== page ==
The Language of Flowers

Flowers mean different things to different people in different cultures.

Even in a single culture and a single city, London, flowers conveyed different meanings in the Victorian Era. Their meaning mutated depending on who was sending them and who was interpreting the folklore behind the arrangement.

When I set out to arrange, I consult with my customer to see if they are interested in weaving a couple layers of meaning into their gift. Tailoring a bouquet with respect to the language of flowers and further honoring the meaning behind different colors adds an extra level of thought. Now that we enjoy ourselves in the modern era, we don’t have to worry about sending a card that spells out our intentions.

Bird of paradise – Flowers are my passion. It gives me joy to work with them, and I convey that to my customers every day by naming my enterprise after this flower. This bloom also conveys anticipation, optimism, and bright times.

Calla lily – Triumph, rebirth, sympathy, the circle of life. White calla lillies are a very popular option for altar arrangements, wishing someone your condolences and Easter bouquets. Red and pink calla lillies convey a rekindled romance and a strong sense of passion.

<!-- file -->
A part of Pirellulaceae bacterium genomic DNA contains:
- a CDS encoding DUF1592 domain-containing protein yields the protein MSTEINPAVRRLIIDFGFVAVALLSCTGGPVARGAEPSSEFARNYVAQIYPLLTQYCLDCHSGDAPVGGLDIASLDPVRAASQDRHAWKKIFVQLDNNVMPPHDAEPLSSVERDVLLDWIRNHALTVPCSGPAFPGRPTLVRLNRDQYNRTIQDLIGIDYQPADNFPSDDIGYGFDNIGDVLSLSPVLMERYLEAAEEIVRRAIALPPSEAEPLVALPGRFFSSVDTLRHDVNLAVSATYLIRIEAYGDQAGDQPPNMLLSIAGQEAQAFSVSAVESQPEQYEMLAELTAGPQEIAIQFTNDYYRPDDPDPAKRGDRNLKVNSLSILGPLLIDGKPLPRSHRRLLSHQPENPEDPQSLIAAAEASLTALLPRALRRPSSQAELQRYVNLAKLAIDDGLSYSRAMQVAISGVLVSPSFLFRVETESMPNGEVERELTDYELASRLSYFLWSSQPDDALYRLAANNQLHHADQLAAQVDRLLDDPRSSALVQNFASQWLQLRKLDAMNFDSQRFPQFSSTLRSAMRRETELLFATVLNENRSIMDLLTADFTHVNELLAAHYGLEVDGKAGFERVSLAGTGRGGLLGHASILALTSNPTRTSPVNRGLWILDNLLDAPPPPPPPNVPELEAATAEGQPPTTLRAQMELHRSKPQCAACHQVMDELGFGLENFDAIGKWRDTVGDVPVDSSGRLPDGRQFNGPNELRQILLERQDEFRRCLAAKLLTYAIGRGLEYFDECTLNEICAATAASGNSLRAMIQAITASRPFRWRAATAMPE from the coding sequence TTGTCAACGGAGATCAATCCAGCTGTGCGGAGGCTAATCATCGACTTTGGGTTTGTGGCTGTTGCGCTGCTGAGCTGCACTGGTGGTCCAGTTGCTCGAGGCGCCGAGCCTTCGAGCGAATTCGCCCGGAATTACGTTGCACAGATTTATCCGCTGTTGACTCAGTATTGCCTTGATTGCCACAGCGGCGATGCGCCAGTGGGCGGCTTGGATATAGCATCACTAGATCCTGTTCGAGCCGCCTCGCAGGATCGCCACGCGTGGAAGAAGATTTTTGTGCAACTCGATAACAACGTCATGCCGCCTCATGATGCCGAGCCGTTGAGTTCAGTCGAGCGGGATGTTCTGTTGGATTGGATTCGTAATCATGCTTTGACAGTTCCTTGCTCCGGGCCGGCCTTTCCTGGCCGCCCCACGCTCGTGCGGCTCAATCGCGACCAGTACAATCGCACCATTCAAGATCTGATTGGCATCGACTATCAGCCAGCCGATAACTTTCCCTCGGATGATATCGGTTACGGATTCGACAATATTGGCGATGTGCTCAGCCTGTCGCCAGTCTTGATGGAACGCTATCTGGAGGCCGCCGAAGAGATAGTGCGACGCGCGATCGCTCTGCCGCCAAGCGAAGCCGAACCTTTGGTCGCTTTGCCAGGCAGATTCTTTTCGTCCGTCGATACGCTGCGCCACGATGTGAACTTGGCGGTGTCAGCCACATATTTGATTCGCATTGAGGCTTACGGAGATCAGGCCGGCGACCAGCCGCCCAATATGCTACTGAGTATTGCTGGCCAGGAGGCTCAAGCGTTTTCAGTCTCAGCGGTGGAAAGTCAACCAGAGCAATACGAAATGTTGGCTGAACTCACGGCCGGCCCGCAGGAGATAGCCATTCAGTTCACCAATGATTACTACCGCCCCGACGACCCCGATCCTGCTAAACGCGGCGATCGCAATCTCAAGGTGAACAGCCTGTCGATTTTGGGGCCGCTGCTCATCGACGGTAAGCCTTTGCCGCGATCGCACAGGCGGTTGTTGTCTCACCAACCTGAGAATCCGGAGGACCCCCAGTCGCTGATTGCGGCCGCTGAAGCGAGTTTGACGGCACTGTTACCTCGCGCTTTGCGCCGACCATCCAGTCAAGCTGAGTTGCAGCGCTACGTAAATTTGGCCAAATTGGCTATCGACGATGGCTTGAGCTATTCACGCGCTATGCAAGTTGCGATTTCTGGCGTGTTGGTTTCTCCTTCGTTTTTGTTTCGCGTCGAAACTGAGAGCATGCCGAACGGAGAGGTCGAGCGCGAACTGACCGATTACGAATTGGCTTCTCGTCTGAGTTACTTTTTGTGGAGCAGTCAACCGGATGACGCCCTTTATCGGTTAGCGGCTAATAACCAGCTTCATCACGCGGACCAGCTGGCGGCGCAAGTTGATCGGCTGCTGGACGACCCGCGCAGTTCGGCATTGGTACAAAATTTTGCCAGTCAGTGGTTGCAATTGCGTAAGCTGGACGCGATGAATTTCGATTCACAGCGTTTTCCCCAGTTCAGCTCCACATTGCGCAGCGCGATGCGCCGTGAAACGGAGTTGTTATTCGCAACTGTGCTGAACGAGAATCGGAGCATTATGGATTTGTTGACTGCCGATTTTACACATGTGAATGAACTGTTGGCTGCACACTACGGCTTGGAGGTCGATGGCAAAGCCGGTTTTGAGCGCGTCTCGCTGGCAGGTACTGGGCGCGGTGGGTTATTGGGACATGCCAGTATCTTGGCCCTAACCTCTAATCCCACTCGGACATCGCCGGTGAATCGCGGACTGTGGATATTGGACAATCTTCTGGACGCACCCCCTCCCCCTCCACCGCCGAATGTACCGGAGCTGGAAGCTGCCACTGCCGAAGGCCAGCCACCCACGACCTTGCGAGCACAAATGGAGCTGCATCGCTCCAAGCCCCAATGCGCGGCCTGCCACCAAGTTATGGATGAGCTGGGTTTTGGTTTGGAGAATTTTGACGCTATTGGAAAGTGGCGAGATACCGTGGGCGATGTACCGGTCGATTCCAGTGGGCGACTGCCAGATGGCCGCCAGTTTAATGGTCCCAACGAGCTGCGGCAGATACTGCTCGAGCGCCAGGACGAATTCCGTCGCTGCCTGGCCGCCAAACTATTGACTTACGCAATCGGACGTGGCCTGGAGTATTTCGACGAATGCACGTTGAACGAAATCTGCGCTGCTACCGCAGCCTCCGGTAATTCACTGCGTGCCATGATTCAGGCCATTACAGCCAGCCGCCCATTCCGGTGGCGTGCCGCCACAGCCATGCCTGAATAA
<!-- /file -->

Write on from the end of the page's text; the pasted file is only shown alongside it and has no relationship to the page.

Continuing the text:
Chrysanthemums – Yellow chrysanthemums were equivalent to nobility in the Eastern world. In the Western world, yellow again twists the meaning of the mum to equate to rejection. White mums can convey a positive message in both hemispheres. This is one of the most versatile flowers and its meaning is no different. Size, shape, color and variety all matter when you’re trying to send a coded message.

Dahlia – Flux, transition, travel, opulence

Ivy – Protection, abundance, steadfastness.

Lehua – Authority, jealousy, unrequited love. How can one flower convey such different meanings? Pele was jealous of her love of ‘Ōhi’a, so the volcano goddess turned him into a tree. Lehua, like Laurel, was a person before the gods changed her into a blossom so she could reunite with ‘Ōhi’a. The Big Island of Hawai’i is associated with this flower.

Melia, Plumeria, Frangipani – Love, Aloha. This flower is so fragrant that it provides an instantaneous trip to the islands. It is not confined to Hawai’i by any means. It grows in Nigeria, India, Italy, Florida and many other tropical locations around the globe.

Rose – Love, devotion. Avoid the color yellow with roses sent to a Western lover. This selection can be conveyed as adulterous or unfaithful.

Tulip – Ardent love. An arrangement of roses, tulips and rosemary is the Victorian equivalent of swiping right on tinder.

Works Consulted:

The Language of Flowers from Texas A&M

https://aggie-horticulture.tamu.edu/archives/parsons/publications/flowers/flowers.html

The Language of Flowers from the Smithsonian

http://www.gardens.si.edu/come-learn/docs/Template_HistBloom_Language%20of%20Flowers.pdf